Morning Glory 通菜

This seasonal vegetable is one of our favourites. The crunchy stem and leaves need only minimal cooking to yield a refreshing dish. In our opinion, no vegetable pairs up better with dried shrimp paste. Boil it and dip it in a sauce made with fermented soybean curd is another good way to consume this vegetable.
Morning glory is only available in summer months. It grows well in humid and hot climate but cannot withstand cold temperature. This vegetable is a great source of fiber, vitamin c and many other micronutrients. Like winter melon and hairy gourd, morning glory also has the cooling effect, keeping the heat in our body at an equilibrium.
In Hong Kong there are two major kinds of morning glory. One grows in wetland, or near ponds where the soil is constantly flooded with water. This type of morning glory has a thicker stem but lighter in colour, and smaller leaves. The other kind grows in normal soil, but needs frequent watering. The stems are much darker in colour, narrower, but has larger leaves. They have slightly different textures, but can be cooked in similar ways.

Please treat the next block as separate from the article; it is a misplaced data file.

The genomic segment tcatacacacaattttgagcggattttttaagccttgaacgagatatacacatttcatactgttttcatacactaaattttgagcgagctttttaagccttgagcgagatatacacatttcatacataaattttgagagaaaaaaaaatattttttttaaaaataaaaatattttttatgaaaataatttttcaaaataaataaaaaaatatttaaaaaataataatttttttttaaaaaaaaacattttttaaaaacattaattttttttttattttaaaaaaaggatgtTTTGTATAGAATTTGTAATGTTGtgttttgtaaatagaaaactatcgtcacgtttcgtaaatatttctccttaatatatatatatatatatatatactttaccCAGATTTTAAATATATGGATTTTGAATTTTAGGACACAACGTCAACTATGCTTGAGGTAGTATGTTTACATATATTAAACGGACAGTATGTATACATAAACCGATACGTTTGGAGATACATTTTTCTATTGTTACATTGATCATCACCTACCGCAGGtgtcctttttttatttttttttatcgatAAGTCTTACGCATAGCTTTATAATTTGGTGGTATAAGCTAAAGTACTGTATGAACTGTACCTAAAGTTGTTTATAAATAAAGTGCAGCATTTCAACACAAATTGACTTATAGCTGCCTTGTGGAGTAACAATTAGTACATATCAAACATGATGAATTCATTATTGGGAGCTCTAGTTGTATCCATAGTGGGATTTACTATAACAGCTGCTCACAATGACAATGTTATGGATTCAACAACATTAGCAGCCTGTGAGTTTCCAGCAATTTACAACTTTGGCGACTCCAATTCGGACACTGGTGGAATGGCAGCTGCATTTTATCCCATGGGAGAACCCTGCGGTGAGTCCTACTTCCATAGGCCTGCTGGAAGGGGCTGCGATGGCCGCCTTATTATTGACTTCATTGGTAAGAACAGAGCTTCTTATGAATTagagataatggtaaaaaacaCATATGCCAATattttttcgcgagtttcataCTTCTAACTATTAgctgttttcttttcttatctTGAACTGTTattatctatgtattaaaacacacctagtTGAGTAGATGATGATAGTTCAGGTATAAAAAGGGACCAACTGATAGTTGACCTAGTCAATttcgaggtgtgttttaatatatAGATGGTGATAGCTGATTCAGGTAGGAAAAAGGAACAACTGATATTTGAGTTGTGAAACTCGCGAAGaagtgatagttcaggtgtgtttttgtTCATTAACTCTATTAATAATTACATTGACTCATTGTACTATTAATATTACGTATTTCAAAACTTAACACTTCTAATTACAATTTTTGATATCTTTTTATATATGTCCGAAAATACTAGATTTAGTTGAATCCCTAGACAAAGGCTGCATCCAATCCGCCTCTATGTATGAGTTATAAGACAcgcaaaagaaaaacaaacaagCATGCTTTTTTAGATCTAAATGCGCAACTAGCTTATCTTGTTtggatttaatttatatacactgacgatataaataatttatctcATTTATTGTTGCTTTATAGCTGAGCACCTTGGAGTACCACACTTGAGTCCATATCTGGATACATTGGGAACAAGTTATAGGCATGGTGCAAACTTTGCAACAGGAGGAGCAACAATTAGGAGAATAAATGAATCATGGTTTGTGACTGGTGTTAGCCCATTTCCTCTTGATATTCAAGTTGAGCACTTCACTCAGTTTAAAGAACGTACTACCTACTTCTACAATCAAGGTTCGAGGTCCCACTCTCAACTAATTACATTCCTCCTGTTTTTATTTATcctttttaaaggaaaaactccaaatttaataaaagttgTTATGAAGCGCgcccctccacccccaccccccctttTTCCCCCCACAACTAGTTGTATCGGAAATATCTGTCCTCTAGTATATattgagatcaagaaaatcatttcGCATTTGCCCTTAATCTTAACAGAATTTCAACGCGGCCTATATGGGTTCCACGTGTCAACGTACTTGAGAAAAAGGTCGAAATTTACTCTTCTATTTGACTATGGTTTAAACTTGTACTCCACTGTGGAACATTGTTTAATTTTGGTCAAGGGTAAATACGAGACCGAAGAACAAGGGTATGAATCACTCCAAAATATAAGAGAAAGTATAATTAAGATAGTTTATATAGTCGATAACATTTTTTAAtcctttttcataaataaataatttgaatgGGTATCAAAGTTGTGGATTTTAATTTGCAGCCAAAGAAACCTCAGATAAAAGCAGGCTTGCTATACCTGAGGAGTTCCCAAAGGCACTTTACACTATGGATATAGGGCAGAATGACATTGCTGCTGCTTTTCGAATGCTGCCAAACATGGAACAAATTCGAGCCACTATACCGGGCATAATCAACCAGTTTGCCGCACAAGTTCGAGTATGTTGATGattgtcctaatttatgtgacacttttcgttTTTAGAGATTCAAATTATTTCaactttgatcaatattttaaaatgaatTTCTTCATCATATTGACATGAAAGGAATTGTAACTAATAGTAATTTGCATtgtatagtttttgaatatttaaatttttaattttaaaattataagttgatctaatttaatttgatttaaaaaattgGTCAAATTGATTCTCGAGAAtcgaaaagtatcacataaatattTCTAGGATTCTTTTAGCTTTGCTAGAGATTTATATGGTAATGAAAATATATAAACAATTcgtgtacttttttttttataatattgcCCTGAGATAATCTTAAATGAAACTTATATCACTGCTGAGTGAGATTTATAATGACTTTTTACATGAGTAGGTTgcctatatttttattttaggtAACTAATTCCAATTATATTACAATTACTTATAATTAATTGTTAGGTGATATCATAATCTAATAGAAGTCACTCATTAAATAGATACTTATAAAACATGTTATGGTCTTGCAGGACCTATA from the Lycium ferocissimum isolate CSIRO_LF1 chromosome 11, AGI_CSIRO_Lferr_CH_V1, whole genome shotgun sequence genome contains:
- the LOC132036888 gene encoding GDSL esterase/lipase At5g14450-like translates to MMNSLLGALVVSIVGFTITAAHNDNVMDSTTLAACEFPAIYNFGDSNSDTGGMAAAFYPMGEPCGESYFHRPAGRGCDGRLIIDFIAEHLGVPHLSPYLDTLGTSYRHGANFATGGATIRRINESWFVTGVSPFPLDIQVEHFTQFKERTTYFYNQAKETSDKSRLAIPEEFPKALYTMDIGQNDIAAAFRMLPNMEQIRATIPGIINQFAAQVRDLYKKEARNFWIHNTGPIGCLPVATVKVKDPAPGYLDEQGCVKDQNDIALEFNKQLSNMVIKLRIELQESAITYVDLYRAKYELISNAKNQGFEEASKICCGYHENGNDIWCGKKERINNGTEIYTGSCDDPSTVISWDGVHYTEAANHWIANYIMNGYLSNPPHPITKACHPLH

For lunch today, we made a simple meal by chopping up the morning glory to pea-size segments, and stir-fry that with some garlic, fish sauce, ground beef, and some Thai basil. The vegetable and meat are served over some mung bean cellophane noodles that has soaked in boiling water for 10 minutes. Serve immediately with a squeeze of lemon.